Distal shunt failure is defined as any distal catheter–related problem that requires a return to surgery for management, such as shunt malfunction, displacement, misplacement, malposition, dislocation, and obstruction. It is reported in case series to occur in 0%–15.7% of laparoscopically inserted peritoneal catheters1,5,6,9,13,20,35,37 and in 6%–28.7% of mini-laparotomy inserted catheters.18,28 In this meta-analysis, the pooled data also show that the laparoscopic method significantly decreased the rate of distal shunt failure, which could be attributed to 2 main reasons, one being that the laparoscopic technique could prevent the distal shunt end from preperitoneal placement and confirm its efficacy simultaneously by direct vision. The other reason is that the laparoscopic method might prevent the peritoneal shunt end from obstruction if adhesiolysis is performed, especially in patients who have undergone abdominal surgery and formed peritoneal adhesions.23,24,31 However, a general surgeon performing laparoscopy will have more experience in dealing with adherences and distorted anatomy.24 This raises the question of whether the expertise of the general surgeon contributes to the reduced distal shunt failure rate. Inevitably, more or less influence on the veracity of our results might be due to the general surgeon's expertise. To avoid the influence of general surgeon, neurosurgeons should perform the laparoscopy portion in the future.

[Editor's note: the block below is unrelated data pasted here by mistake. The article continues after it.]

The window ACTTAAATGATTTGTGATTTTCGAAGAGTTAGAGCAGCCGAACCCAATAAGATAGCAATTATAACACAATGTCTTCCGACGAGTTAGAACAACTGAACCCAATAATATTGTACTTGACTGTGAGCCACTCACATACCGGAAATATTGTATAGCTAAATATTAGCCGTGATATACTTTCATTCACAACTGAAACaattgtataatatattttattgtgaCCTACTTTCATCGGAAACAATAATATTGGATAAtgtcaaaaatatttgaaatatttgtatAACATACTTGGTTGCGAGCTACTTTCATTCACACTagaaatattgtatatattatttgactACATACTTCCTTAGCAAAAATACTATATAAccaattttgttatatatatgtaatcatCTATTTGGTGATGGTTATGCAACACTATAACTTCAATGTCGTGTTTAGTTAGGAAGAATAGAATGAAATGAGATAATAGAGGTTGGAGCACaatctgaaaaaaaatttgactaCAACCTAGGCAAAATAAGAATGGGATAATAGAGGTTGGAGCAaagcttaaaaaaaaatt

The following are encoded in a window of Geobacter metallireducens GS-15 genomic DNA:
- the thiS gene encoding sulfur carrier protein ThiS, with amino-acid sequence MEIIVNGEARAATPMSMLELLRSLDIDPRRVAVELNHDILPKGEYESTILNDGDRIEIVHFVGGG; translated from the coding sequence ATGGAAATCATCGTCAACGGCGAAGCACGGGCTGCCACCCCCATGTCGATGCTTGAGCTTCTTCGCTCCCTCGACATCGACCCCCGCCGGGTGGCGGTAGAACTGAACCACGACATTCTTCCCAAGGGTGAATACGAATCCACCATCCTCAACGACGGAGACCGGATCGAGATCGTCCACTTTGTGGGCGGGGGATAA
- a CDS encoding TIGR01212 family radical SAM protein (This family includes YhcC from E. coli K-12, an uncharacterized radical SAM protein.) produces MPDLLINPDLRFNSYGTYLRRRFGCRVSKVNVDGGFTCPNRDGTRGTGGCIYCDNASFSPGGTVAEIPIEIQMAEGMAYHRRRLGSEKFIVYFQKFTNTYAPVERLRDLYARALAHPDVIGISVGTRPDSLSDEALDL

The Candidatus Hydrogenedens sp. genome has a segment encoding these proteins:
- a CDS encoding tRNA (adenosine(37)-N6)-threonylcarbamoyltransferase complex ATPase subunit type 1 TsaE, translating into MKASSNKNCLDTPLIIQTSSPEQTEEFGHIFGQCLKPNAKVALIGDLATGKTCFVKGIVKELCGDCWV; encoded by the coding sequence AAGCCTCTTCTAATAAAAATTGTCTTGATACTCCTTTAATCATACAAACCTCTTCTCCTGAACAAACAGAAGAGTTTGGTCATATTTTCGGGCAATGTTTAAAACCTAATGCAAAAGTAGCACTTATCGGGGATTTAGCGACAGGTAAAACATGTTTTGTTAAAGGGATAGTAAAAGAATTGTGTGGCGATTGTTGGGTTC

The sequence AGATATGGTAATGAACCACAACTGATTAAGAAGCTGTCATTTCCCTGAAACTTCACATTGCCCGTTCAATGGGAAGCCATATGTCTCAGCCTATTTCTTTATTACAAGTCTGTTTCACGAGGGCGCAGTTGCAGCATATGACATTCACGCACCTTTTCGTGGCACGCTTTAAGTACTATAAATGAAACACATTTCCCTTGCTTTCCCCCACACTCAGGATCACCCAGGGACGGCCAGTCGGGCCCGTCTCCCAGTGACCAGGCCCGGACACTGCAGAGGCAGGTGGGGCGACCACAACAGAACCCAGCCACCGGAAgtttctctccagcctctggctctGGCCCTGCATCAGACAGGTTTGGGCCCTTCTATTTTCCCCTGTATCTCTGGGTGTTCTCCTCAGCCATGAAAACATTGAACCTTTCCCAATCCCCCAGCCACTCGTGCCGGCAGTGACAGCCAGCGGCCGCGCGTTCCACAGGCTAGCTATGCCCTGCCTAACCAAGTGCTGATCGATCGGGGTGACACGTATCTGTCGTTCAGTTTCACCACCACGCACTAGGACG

There was a significant difference in terms of the distal shunt failure rate between the 2 groups, but the significance disappeared when proximal shunt failure was also considered (Fig. 3), leaving a nonsignificant trend toward lower overall shunt failure in the laparoscopic compared with the mini-laparotomy group (17.5% vs 20.7%; p = 0.53).